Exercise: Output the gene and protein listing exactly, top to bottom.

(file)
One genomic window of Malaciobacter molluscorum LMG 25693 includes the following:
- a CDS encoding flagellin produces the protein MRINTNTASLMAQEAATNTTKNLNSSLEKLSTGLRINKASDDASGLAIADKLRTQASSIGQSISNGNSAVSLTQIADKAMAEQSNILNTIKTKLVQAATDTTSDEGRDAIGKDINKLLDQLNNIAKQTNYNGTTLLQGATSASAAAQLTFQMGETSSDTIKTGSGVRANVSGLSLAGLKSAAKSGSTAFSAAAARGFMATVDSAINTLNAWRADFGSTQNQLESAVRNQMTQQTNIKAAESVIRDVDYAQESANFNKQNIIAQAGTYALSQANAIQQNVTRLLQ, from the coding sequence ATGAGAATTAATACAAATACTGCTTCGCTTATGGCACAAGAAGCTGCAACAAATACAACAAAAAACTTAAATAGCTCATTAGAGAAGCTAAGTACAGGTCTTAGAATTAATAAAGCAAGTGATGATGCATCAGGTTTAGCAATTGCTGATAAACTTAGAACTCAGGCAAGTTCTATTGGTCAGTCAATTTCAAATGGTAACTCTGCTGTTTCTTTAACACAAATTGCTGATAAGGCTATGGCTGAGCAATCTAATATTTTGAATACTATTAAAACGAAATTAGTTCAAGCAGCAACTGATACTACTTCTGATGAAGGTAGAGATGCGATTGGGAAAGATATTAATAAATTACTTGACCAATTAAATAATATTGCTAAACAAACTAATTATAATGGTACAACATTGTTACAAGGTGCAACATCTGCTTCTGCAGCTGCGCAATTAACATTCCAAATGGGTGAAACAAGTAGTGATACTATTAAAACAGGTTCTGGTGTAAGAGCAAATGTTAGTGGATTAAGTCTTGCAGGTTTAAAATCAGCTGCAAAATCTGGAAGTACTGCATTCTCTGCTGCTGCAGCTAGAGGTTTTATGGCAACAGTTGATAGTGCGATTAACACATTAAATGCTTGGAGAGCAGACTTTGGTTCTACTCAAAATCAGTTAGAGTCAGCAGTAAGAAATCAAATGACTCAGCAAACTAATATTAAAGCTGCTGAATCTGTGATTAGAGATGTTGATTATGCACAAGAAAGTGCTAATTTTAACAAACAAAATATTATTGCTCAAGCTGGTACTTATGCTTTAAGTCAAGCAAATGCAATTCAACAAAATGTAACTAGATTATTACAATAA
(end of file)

One genomic window of Malaciobacter molluscorum LMG 25693 includes the following:
- a CDS encoding flagellin produces the protein MRINTNTASLMAQEAATNTTKNLNSSLEKLSTGLRINKASDDASGLAIADKLRTQASSIGQSISNGNSAVSLTQIADKAMAEQSNILNTIKTKLVQAATDTTSDEGRDAIGKDINKLLDQLNNIAKQTNYNGTTLLQGATSASAAAQLTFQMGETSSDTIKTGSGVRANVSGLSLAGLKSAAKSGSTAFSAAAARGFMATVDSAINTLNAWRADFGSTQNQLESAVRNQMTQQTNIKAAESVIRDVDYAQESANFNKQNIIAQAGTYALSQANAIQQNVTRLLQ, from the coding sequence ATGAGAATTAATACAAATACTGCTTCGCTTATGGCACAAGAAGCTGCAACAAATACAACAAAAAACTTAAATAGCTCATTAGAGAAGCTAAGTACAGGTCTTAGAATTAATAAAGCAAGTGATGATGCATCAGGTTTAGCAATTGCTGATAAACTTAGAACTCAGGCAAGTTCTATTGGTCAGTCAATTTCAAATGGTAACTCTGCTGTTTCTTTAACACAAATTGCTGATAAGGCTATGGCTGAGCAATCTAATATTTTGAATACTATTAAAACGAAATTAGTTCAAGCAGCAACTGATACTACTTCTGATGAAGGTAGAGATGCGATTGGGAAAGATATTAATAAATTACTTGACCAATTAAATAATATTGCTAAACAAACTAATTATAATGGTACAACATTGTTACAAGGTGCAACATCTGCTTCTGCAGCTGCGCAATTAACATTCCAAATGGGTGAAACAAGTAGTGATACTATTAAAACAGGTTCTGGTGTAAGAGCAAATGTTAGTGGATTAAGTCTTGCAGGTTTAAAATCAGCTGCAAAATCTGGAAGTACTGCATTCTCTGCTGCTGCAGCTAGAGGTTTTATGGCAACAGTTGATAGTGCGATTAACACATTAAATGCTTGGAGAGCAGACTTTGGTTCTACTCAAAATCAGTTAGAGTCAGCAGTAAGAAATCAAATGACTCAGCAAACTAATATTAAAGCTGCTGAATCTGTGATTAGAGATGTTGATTATGCACAAGAAAGTGCTAATTTTAACAAACAAAATATTATTGCTCAAGCTGGTACTTATGCTTTAAGTCAAGCAAATGCAATTCAACAAAATGTAACTAGATTATTACAATAA